by Zero Hedge
While the left is split between wanting to hammer the final nail in Trump’s coffin (through the Senate impeachment trial) and tending to its aggressive agenda of new laws, spending, and government control, U.S. Senate Republican Leader Mitch McConnell (R-KY) issued a statement today regarding his proposed timeline for the first phases of an impeachment trial of former president Trump.
“I have sent a proposed timeline for the first phases of the upcoming impeachment trial to Leader Schumer and look forward to continuing to discuss it with him.
“Senate Republicans are strongly united behind the principle that the institution of the Senate, the office of the presidency, and former President Trump himself all deserve a full and fair process that respects his rights and the serious factual, legal, and constitutional questions at stake. Given the unprecedented speed of the House’s process, our proposed timeline for the initial phases includes a modest and reasonable amount of additional time for both sides to assemble their arguments before the Senate would begin to hear them.
“At this time of strong political passions, Senate Republicans believe it is absolutely imperative that we do not allow a half-baked process to short-circuit the due process that former President Trump deserves or damage the Senate or the presidency.”
Specifically, Leader McConnell shared the following proposed pre-trial timeline with the Republican Conference today:
When the articles arrive, the House Managers would exhibit (read) the articles to the Senate, Senators would be sworn in the Members as the Court of Impeachment, and would issue a summons to former President Trump. While we do not know what day the Managers will choose, Leader McConnell has asked for this to occur on Thursday, January 28.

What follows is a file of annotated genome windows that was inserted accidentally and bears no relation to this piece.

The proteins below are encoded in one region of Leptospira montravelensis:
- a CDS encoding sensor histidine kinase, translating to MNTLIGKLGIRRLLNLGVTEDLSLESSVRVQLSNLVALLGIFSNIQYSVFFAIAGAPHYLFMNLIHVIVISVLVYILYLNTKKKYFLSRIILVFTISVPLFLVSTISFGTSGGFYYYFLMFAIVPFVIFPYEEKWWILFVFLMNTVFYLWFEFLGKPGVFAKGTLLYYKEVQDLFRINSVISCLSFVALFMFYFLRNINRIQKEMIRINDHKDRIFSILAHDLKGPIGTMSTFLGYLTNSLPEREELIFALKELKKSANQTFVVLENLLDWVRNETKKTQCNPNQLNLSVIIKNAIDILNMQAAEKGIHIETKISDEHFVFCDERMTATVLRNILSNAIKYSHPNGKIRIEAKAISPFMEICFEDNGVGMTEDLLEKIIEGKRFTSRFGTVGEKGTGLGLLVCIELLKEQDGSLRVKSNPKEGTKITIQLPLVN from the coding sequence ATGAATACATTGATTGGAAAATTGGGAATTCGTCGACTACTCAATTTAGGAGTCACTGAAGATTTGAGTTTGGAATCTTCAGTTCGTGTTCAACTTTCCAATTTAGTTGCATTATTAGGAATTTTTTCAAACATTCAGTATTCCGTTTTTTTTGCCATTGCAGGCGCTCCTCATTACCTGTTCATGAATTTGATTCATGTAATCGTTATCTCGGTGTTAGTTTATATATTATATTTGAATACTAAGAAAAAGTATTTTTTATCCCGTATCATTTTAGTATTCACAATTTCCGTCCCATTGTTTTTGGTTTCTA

Former President Trump would have one week from that day to answer the articles of impeachment (February 4). The House’s pre-trial brief would also be due then.
The President would then have one week from the day he submits his answer to submit his pre-trial brief (February 11). That means former president Trump has fourteen total days from when we issue the summons to write his pre-trial brief. The House would also submit its replication on this date.
The House would then have two days to submit their rebuttal pre-trial brief (February 13).
This approach tracks the structure of the Clinton and Trump pre-trial processes.
The periods between due dates are longer than in 1999 or 2020, but this is necessary because of the House’s unprecedented timeline.
So far we have not seen any response from Senate Democrat Leader Schumer, but we do note the timing is ironic as (in what appears to be more PR stunt than anything else) freshman Rep. Marjorie Taylor Greene announced via Twitter video Thursday that she’s filed articles of impeachment on President Joe Biden.
“We cannot have a President of the United States that is willing to abuse the power of the office of the presidency and be easily bought off by foreign governments, foreign Chinese energy companies, Ukrainian energy companies. So on January 21st, I will be filing articles of impeachment on Joe Biden,” said Rep. Greene.
As w3e noted, while this is unlikely to proceed, that did not stop Democratic Reps such as Al Green from incessantly posting articles during Trump’s term (as early as May 2017).